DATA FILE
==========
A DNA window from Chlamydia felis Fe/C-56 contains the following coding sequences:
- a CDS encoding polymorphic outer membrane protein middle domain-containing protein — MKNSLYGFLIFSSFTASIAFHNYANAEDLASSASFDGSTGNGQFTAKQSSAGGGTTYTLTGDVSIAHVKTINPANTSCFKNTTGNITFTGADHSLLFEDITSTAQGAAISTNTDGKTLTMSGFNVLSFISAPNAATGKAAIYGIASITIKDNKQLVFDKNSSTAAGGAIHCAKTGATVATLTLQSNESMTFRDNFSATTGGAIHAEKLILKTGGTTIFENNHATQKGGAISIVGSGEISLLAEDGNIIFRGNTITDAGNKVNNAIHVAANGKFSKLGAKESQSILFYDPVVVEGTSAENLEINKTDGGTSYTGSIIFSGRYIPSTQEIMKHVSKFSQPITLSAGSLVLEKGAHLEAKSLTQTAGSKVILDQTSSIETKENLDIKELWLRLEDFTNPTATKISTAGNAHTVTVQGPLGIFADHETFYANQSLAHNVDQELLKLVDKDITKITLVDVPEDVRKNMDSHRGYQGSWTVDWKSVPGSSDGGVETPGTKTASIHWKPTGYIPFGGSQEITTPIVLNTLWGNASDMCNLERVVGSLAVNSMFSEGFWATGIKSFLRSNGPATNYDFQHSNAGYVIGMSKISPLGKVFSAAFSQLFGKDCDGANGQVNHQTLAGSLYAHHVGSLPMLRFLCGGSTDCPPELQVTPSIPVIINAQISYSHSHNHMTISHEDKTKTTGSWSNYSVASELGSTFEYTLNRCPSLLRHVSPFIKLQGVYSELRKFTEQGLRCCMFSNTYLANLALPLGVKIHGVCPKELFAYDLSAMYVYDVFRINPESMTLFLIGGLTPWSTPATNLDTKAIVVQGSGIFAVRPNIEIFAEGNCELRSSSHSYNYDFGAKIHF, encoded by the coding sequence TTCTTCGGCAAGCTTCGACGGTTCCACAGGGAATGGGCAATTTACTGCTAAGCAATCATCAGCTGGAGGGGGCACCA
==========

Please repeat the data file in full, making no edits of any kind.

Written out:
A DNA window from Chlamydia felis Fe/C-56 contains the following coding sequences:
- a CDS encoding polymorphic outer membrane protein middle domain-containing protein — MKNSLYGFLIFSSFTASIAFHNYANAEDLASSASFDGSTGNGQFTAKQSSAGGGTTYTLTGDVSIAHVKTINPANTSCFKNTTGNITFTGADHSLLFEDITSTAQGAAISTNTDGKTLTMSGFNVLSFISAPNAATGKAAIYGIASITIKDNKQLVFDKNSSTAAGGAIHCAKTGATVATLTLQSNESMTFRDNFSATTGGAIHAEKLILKTGGTTIFENNHATQKGGAISIVGSGEISLLAEDGNIIFRGNTITDAGNKVNNAIHVAANGKFSKLGAKESQSILFYDPVVVEGTSAENLEINKTDGGTSYTGSIIFSGRYIPSTQEIMKHVSKFSQPITLSAGSLVLEKGAHLEAKSLTQTAGSKVILDQTSSIETKENLDIKELWLRLEDFTNPTATKISTAGNAHTVTVQGPLGIFADHETFYANQSLAHNVDQELLKLVDKDITKITLVDVPEDVRKNMDSHRGYQGSWTVDWKSVPGSSDGGVETPGTKTASIHWKPTGYIPFGGSQEITTPIVLNTLWGNASDMCNLERVVGSLAVNSMFSEGFWATGIKSFLRSNGPATNYDFQHSNAGYVIGMSKISPLGKVFSAAFSQLFGKDCDGANGQVNHQTLAGSLYAHHVGSLPMLRFLCGGSTDCPPELQVTPSIPVIINAQISYSHSHNHMTISHEDKTKTTGSWSNYSVASELGSTFEYTLNRCPSLLRHVSPFIKLQGVYSELRKFTEQGLRCCMFSNTYLANLALPLGVKIHGVCPKELFAYDLSAMYVYDVFRINPESMTLFLIGGLTPWSTPATNLDTKAIVVQGSGIFAVRPNIEIFAEGNCELRSSSHSYNYDFGAKIHF, encoded by the coding sequence TTCTTCGGCAAGCTTCGACGGTTCCACAGGGAATGGGCAATTTACTGCTAAGCAATCATCAGCTGGAGGGGGCACCA